What I can tell you is that the three songs we do remember are still in the Gimme Fiction vein -- not that much of a stylistic departure from that sound. Though, honestly, I saw Britt perform the Gimme Fiction songs in their nacent form at solo shows a few times before the record came out, and they all sounded like Kill the Moonlight retreads to me, so take that with a grain of salt.
So, there was "Rhythm and Soul," which kind of sounded like a sequel to "Merchants of Soul," but not a complete photocopy of those sentiments. "Cherry Bomb" was the most classically Spoon-y of the new offerings, with lots of "uh-huh!" and "all right!" action and seems to perhaps be an anti-war number, but trying to read meaning into a Spoon song is sometimes like trying to read meaning into dadaist poetry or something. Don't try it, it will drive you crazy -- unless you have a symbol glossary, like for "Sister Jack." The one of the bunch that's stuck with us most, though, may either be called "Target" or "(Don't Wanna Be A) Target," -- which I think may not be another potential anti-war number (despite the continued theme of bomb/target imagery), but about a relationship gone sour. Anyway, over the course of the weekend it kind of morphed into us singing it as "(Don't Wanna Go To) Target," and if we didn't know better, we'd say that the boys of Spoon are totally cribbing from Interweb-celeb Merlin Mann's famous rendition of The Mountain Goats song that never existed, "Going To Target." Which of course isn't really possible, but...
[Sidebar: I'm sorry, that's a horribly obtuse and inside-jokey reference, which pretty much only makes sense if a) you are intimately familiar with the massive Mountain Goats back catalog and its various song-cycles and themes, b) actually have seen Merlin perform said song, and c) are convinced there must be some kind of conspiracy because Merlin knows John Vanderslice and John Darnielle, and John Vanderslice is friends with Britt, and sometimes in the world of indie rock, the universe does have a tendency to collapse in on itself because there's only .75 degrees of seperation between any two major players. Woah, damn! Look at that serious dinosaur of a Klosterman-esque sentence! I clearly need to like, wash out my brain as I spent most of yesterday reading Killing Yrself To Live. However, this might be a great opportunity for any propective employers whom I've bombarded with applications over the past week to see that I have a very flexible writing style. So flexible, in fact, I apparently seem to be a master of literary ventriloquism! But I digress.]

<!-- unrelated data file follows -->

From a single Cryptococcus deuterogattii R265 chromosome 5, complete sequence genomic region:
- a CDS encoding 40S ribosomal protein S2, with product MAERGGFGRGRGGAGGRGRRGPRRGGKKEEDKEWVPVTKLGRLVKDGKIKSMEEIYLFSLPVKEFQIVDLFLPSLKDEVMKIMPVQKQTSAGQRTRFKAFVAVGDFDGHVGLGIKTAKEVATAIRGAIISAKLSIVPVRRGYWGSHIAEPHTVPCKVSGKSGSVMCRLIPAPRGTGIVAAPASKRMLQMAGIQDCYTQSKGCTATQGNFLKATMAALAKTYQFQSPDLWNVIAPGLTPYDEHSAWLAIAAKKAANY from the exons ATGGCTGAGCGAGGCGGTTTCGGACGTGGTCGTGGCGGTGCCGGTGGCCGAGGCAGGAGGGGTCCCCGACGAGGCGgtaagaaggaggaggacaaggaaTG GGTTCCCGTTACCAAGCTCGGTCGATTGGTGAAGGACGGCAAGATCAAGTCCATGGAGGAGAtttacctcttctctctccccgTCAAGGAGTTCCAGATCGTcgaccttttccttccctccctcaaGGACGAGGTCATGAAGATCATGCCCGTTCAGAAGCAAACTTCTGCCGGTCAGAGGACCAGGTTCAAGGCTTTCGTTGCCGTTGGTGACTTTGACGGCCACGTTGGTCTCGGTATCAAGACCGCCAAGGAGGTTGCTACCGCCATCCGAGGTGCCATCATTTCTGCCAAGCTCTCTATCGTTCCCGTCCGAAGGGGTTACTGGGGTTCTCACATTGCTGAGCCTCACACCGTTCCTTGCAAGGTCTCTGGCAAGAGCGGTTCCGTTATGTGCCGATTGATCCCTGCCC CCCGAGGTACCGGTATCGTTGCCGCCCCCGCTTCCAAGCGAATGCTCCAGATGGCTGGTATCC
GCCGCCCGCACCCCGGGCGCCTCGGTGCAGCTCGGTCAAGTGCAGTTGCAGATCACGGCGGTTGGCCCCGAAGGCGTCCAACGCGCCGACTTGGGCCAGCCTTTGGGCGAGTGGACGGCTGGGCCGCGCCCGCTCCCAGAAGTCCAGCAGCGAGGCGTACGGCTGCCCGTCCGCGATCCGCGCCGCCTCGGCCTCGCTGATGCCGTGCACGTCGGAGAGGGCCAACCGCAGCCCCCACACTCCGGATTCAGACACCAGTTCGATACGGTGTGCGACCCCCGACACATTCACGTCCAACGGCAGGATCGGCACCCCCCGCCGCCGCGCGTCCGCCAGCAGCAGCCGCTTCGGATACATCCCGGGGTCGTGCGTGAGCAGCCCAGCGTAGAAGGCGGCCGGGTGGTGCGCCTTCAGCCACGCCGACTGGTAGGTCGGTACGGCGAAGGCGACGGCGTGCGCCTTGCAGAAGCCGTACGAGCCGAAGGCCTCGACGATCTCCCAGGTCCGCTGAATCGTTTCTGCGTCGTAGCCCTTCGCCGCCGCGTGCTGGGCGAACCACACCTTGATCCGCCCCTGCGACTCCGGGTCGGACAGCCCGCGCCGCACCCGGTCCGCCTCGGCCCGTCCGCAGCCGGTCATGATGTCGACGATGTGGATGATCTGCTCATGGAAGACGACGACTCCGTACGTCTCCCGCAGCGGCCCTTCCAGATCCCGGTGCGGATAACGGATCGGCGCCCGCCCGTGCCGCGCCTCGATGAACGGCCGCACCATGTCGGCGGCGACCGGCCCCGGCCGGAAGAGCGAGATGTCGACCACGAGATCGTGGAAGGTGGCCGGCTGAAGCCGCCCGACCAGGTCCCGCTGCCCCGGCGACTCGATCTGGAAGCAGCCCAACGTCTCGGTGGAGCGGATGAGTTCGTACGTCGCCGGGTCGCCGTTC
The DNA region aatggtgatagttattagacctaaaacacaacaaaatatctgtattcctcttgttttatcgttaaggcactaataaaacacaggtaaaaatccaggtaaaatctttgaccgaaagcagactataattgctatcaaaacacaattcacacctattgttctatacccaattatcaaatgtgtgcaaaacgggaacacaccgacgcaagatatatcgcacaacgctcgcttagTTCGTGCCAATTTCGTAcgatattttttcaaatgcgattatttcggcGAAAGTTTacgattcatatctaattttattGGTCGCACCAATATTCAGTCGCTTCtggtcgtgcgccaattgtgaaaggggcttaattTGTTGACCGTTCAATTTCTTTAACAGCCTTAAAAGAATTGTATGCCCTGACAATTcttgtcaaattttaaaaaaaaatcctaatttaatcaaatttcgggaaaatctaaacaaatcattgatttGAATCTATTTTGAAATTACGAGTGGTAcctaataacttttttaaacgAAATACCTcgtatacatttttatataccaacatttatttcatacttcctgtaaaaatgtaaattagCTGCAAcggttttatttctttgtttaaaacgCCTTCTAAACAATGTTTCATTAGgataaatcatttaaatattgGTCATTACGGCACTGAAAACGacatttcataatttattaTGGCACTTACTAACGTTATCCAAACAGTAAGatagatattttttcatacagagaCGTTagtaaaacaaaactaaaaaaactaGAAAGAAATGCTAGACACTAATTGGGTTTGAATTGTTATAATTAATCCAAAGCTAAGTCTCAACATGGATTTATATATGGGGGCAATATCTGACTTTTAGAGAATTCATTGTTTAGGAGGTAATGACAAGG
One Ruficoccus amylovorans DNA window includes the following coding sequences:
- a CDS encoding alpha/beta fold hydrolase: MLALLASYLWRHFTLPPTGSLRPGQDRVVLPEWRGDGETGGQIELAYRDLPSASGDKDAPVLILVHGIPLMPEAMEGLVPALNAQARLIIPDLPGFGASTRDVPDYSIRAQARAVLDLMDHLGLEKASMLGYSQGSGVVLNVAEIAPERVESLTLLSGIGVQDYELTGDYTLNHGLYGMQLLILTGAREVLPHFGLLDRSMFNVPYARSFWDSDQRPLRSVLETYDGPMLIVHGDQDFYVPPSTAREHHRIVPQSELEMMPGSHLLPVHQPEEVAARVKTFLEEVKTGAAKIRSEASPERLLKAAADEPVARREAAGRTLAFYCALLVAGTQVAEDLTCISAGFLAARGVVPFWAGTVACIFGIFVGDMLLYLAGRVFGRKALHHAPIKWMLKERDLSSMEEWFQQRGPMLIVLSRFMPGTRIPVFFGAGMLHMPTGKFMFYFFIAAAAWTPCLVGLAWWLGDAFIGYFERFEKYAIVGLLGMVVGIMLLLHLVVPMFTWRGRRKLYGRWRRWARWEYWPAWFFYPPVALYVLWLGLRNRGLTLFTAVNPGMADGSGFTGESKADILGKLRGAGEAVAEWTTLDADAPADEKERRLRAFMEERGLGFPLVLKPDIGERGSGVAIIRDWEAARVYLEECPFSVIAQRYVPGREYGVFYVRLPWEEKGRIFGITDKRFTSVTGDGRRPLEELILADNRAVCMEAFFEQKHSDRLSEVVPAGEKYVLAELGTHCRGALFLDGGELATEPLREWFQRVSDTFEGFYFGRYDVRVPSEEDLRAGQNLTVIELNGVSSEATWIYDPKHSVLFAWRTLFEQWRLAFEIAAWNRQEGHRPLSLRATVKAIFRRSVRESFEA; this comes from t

So, rest assured, Spoon fans, the next album is most certainly going to rock in a most satisfying fashion.
In HIGH DEMAND today:
Jenny Lewis and Jonanthan Rice -- Little Boxes. (alternate link) EXTREMELY LIMITED AVAILABILITY. The much-coveted cover of the Weeds theme, penned by Malvina Reynolds. One in yet another series of you-did-not-get-this-from-me moments. (more "Little Boxes" covers)
Hanne Hukkelberg -- The Pirate. Dirgey murder ballad that manages to be neither ultra-goth (see: Nick Cave) nor ultra-twee (see: The Decemberists). From her new album Rykestraße 68, which is an interesting collision of cabaret and the most au courant musique concrete. Please don't smack me for being too pretentious, okay? (MySpace)
Archie Bronson Outfit -- Funnel of Love. I promised you this last week, sorry for the delay! Not the best cover, you know -- but still fun. (MySpace) (Wanda Jackson)
Dragonette -- Shock Box. I command you to dance around and have a good time. Even though it's a Monday night (or possibly Tuesday morning), and I bet like, 25% of you readers out there haven't recovered from CMJ yet. I first heard Dragonette thanks to Fluxblog about a kajabillion years ago, I was very happy to randomly come across their self-titled EP this weekend. RIYL electronica or pop, dancable or not, made by married (or similarly seriously committed) couples. (MySpace)
Tiga -- 3 Weeks (Jesper Dahlback Mix). Keep dancing, because the ominous claps on this one totally compel you to. That's kind of one of my favorite things about Tiga tracks, remixed or not -- there always seems to be kind of a scary disco clap involved. I know, I know -- Tiga is like, so last year -- but this is still really great. So there! (MySpace) (jesper dahlback)